Lujan Grisham makes (brief) DNC appearance

U.S. Rep. Michelle Lujan Grisham appeared in a video at the Democratic National Convention Monday. Lujan Grisham’s appearance came as part of a video for the Congressional Hispanic Caucus, which aired in the afternoon before the primetime speeches by national figures like U.S. Sen. Bernie Sanders, U.S. Sen. Elizabeth Warren and First Lady Michelle Obama. Update: Lujan Grisham announced on her Facebook page that she will speak Wednesday at the DNC. In her brief appearance, Lujan Grisham spoke about why she supported Hillary Clinton for president. “I know Hillary to be a fighter, somebody who gets things done,” Lujan Grisham said.

Luján scheduled to speak at DNC

Another Democratic elected official from New Mexico will be speaking at the Democratic National Convention in Philadelphia this upcoming week. U.S. Rep. Ben Ray Luján’s campaign announced that Luján will speak at the convention. Luján is the chairman of the Democratic Congressional Campaign Committee, a key position when it comes to electing Democrats to the U.S. House. “This week in Cleveland the American people saw House Republicans put Party ahead of country by officially nominating Donald Trump, whose campaign has been defined by dangerous national security policies, harmful economic proposals, and rhetoric that divides Americans against each other,” Luján said. “These are not the values that I was raised with and these are not the values that will build a brighter future for the people of New Mexico and our nation.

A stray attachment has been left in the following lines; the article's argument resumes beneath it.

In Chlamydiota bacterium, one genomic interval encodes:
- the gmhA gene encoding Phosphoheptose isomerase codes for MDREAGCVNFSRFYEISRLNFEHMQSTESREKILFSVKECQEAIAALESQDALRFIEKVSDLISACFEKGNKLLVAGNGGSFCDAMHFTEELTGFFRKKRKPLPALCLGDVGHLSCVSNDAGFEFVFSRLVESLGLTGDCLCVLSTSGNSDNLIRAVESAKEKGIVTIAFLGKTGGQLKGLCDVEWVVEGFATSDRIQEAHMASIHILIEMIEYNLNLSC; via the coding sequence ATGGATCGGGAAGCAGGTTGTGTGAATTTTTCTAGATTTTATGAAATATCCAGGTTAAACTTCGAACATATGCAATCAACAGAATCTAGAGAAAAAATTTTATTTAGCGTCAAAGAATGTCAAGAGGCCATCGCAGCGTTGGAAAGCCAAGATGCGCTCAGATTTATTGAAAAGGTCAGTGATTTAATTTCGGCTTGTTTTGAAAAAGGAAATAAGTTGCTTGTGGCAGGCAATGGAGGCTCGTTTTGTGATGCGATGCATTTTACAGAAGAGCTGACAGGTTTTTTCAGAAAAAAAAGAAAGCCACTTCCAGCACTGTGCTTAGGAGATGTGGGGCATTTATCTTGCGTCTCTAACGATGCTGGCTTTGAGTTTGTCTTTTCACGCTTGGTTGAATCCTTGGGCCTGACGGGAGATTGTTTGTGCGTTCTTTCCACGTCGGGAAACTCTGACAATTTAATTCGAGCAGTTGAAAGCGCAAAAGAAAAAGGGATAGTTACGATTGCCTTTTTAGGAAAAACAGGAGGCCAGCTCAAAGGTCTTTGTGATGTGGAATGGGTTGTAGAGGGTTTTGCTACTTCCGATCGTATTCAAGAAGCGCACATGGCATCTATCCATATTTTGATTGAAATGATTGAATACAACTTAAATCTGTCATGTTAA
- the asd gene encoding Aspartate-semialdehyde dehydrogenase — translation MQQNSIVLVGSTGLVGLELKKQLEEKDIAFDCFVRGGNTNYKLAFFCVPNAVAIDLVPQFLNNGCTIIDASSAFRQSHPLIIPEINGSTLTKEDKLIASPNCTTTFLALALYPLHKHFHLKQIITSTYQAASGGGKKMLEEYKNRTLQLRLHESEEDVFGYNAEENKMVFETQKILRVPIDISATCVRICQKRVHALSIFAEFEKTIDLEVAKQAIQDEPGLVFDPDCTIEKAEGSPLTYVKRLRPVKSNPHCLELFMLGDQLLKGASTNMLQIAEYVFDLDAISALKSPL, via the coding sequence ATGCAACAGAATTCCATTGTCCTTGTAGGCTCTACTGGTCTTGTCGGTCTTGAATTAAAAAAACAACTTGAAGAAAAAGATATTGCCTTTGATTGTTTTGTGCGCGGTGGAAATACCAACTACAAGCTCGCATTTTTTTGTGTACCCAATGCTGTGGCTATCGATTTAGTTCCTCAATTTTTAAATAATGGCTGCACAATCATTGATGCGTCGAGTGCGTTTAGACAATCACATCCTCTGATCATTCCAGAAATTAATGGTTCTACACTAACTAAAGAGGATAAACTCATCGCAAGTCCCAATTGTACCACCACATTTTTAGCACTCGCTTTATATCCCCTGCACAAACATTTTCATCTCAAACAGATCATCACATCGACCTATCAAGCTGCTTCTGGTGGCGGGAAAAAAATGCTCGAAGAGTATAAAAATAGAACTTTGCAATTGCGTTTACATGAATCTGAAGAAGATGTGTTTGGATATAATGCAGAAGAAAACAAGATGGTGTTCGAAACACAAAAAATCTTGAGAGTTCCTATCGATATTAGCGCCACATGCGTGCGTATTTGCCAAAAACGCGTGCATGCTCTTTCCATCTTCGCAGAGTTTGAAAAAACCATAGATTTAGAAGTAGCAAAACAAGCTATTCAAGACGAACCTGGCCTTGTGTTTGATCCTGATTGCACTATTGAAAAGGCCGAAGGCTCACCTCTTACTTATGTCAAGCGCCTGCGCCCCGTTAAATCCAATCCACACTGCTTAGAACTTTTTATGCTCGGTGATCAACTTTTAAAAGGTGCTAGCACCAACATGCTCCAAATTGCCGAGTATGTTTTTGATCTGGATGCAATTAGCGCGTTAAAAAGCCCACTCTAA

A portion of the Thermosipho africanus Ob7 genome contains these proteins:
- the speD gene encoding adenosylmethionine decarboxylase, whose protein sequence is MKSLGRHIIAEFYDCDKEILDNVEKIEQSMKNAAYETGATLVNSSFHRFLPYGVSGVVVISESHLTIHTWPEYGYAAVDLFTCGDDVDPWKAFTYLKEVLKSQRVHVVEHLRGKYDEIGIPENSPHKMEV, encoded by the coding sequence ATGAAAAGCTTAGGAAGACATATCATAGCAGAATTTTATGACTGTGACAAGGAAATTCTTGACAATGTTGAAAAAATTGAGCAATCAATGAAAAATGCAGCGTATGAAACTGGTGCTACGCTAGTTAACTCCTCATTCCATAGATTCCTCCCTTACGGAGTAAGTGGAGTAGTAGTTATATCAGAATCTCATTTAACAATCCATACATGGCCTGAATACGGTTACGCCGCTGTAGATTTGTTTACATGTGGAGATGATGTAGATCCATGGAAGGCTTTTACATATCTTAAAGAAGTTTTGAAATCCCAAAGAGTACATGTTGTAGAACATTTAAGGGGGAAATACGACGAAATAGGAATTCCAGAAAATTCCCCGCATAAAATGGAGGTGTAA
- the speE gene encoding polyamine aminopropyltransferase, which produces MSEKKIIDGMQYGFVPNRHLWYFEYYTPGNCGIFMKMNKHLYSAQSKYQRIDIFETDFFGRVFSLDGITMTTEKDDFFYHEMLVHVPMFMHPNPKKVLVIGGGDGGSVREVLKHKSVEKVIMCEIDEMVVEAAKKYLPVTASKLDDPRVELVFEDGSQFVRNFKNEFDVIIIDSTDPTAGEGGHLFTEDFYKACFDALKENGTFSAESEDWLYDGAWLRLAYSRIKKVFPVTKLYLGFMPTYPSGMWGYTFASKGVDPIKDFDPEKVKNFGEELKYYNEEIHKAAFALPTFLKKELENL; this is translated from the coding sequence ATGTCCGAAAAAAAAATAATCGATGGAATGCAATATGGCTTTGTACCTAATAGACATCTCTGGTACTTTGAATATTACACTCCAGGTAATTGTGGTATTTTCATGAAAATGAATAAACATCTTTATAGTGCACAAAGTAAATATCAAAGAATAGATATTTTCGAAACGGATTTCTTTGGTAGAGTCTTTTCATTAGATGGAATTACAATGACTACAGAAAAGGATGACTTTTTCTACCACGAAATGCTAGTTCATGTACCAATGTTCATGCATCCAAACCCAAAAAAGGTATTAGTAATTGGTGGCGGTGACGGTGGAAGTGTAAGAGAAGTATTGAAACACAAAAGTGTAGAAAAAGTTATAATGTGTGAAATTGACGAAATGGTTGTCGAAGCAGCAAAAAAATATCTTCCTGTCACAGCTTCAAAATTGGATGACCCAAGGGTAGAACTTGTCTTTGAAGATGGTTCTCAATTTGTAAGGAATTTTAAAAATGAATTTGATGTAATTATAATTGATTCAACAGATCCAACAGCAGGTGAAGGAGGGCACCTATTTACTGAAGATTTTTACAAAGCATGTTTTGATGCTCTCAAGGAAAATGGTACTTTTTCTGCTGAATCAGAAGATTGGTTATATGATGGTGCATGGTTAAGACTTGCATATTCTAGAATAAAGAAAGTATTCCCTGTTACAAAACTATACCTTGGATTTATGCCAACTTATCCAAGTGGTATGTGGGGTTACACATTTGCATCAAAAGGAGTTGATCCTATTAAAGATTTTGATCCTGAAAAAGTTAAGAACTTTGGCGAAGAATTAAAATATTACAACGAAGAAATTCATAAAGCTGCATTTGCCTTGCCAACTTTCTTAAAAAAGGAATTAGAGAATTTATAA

Lujan Grisham scheduled to speak at DNC

U.S. Rep. Michelle Lujan Grisham is expected to speak at next week’s Democratic National Convention in Philadelphia. The Democratic National Convention Committee released a partial list of scheduled speakers and that list included Lujan Grisham, who represents the Albuquerque area in New Mexico. She is the only New Mexican included on the list. NM Political Report reached out to Lujan Grisham’s office and will add a response when we receive one. Every Democratic member of the congressional delegation endorsed Hillary Clinton for president.